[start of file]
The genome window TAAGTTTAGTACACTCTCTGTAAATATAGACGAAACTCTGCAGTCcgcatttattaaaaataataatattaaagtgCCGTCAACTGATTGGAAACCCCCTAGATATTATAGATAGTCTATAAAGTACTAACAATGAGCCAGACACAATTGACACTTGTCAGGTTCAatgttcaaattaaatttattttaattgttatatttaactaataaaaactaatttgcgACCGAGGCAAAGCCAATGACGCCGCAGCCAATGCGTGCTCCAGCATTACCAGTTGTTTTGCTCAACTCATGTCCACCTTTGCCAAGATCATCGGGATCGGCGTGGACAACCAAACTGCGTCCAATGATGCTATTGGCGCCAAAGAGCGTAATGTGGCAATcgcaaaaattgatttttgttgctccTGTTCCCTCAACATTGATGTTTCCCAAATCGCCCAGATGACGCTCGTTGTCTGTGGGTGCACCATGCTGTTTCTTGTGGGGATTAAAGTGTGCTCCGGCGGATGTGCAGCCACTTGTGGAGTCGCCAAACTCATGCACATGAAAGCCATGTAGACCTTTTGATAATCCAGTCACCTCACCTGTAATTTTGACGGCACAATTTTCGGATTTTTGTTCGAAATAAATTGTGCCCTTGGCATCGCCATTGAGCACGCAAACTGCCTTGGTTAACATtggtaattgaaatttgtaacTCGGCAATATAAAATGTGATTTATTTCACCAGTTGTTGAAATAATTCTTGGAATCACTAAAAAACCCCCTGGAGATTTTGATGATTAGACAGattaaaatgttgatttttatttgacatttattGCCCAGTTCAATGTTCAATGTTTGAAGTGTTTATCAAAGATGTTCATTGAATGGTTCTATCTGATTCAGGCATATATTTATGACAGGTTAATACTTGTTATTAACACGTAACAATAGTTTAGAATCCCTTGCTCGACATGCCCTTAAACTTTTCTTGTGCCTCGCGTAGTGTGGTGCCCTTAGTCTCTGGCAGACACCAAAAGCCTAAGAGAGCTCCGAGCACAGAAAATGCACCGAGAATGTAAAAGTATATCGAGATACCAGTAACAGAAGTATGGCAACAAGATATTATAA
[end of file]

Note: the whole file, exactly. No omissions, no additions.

The genome window TAAGTTTAGTACACTCTCTGTAAATATAGACGAAACTCTGCAGTCcgcatttattaaaaataataatattaaagtgCCGTCAACTGATTGGAAACCCCCTAGATATTATAGATAGTCTATAAAGTACTAACAATGAGCCAGACACAATTGACACTTGTCAGGTTCAatgttcaaattaaatttattttaattgttatatttaactaataaaaactaatttgcgACCGAGGCAAAGCCAATGACGCCGCAGCCAATGCGTGCTCCAGCATTACCAGTTGTTTTGCTCAACTCATGTCCACCTTTGCCAAGATCATCGGGATCGGCGTGGACAACCAAACTGCGTCCAATGATGCTATTGGCGCCAAAGAGCGTAATGTGGCAATcgcaaaaattgatttttgttgctccTGTTCCCTCAACATTGATGTTTCCCAAATCGCCCAGATGACGCTCGTTGTCTGTGGGTGCACCATGCTGTTTCTTGTGGGGATTAAAGTGTGCTCCGGCGGATGTGCAGCCACTTGTGGAGTCGCCAAACTCATGCACATGAAAGCCATGTAGACCTTTTGATAATCCAGTCACCTCACCTGTAATTTTGACGGCACAATTTTCGGATTTTTGTTCGAAATAAATTGTGCCCTTGGCATCGCCATTGAGCACGCAAACTGCCTTGGTTAACATtggtaattgaaatttgtaacTCGGCAATATAAAATGTGATTTATTTCACCAGTTGTTGAAATAATTCTTGGAATCACTAAAAAACCCCCTGGAGATTTTGATGATTAGACAGattaaaatgttgatttttatttgacatttattGCCCAGTTCAATGTTCAATGTTTGAAGTGTTTATCAAAGATGTTCATTGAATGGTTCTATCTGATTCAGGCATATATTTATGACAGGTTAATACTTGTTATTAACACGTAACAATAGTTTAGAATCCCTTGCTCGACATGCCCTTAAACTTTTCTTGTGCCTCGCGTAGTGTGGTGCCCTTAGTCTCTGGCAGACACCAAAAGCCTAAGAGAGCTCCGAGCACAGAAAATGCACCGAGAATGTAAAAGTATATCGAGATACCAGTAACAGAAGTATGGCAACAAGATATTATAA